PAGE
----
FAMU Students Occupy Rick Scott's Mansion; Governor's Reply Is Kinda Racist
The white guv bizarrely attempted to quell the mostly black crowd by beginning his speech with some version of: "Hey, I grew up in public housing." To which students protested, "We're not poor!" Scott apparently learned no lessons when a similar speech nearly got him booted from a black legislator's lunch in February.
The trouble started yesterday when Scott called FAMU's board chairman and asked the school to suspend James Ammons, the historically black college's president. To be fair to Scott, Ammons has had a horrible month.
First, drum major Robert Champion was killed in a hazing incident after a November 19 football game, a tragedy that has unleashed a flood of recriminations at the school. Earlier this week, three students were arrested for beating another band member so badly during a hazing ritual that her leg was shattered. Now investigators are probing larger fraud at the college.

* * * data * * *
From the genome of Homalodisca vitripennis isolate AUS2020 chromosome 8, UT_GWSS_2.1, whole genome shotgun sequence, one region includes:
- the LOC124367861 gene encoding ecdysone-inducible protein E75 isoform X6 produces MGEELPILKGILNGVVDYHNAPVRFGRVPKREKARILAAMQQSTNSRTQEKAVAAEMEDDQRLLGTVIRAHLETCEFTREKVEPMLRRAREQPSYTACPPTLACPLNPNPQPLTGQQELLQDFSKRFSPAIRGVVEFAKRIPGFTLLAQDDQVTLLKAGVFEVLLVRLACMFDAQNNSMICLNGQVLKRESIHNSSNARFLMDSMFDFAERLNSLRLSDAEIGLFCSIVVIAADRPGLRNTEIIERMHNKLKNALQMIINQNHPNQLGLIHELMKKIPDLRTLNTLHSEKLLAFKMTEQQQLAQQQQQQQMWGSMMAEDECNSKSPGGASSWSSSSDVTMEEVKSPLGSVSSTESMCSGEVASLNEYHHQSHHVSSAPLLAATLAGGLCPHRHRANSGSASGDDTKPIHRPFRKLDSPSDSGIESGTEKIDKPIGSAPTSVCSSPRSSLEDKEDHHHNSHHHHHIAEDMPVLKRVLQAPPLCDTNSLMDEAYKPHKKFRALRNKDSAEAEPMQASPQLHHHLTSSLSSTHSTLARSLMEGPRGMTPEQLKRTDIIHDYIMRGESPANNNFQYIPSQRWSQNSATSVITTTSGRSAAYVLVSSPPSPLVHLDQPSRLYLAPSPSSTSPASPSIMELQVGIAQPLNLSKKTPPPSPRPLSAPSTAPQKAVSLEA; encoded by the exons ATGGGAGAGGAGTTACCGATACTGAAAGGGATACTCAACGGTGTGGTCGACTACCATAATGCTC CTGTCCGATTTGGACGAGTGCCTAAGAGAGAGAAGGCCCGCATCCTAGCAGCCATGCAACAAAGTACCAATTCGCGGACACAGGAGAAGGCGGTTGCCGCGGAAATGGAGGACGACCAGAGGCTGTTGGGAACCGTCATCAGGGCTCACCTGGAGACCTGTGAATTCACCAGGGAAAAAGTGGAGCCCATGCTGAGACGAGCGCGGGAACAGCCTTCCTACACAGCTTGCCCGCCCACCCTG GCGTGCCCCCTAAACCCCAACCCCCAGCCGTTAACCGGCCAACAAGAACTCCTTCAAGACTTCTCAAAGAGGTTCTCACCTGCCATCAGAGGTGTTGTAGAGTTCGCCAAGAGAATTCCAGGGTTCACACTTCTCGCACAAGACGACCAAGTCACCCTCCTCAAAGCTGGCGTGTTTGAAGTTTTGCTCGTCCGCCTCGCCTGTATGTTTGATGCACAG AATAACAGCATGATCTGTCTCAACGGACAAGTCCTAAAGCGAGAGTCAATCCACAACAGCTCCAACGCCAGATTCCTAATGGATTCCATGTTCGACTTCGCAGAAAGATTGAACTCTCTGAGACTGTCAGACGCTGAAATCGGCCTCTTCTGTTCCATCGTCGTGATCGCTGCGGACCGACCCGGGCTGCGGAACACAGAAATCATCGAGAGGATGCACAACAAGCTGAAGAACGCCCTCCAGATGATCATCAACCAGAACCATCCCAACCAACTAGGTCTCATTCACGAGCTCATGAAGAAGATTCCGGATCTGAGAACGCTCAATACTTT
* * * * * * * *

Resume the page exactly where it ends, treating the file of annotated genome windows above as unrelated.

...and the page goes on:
But when word leaked about Scott's demand that Ammons be suspended, thousands of students mobilized to march on his mansion last night.
As you can see in the grainy video below, he eventually came out to meet the students.
Alas, then Scott opened his mouth and ruined the moment.
"I guess he was trying to make some type of relation to our student body, as if we had lived in public housing," student senate president Marissa West told the Miami Herald.
In February, Scott made a similar gaffe at a lunch with 20 black Democratic legislators, telling them: "I grew up probably in the same situation as you guys... I started school in public housing. My dad had a sixth-grade education."
"He assumed that everyone [in the room] was poor and that can only be because you're black," state Rep. Betty Reed told the St. Pete Times.
Scott later told the crowd he plans to meet today with Ammons, who already has been reprimanded -- but not suspended -- by FAMU's board of trustees.
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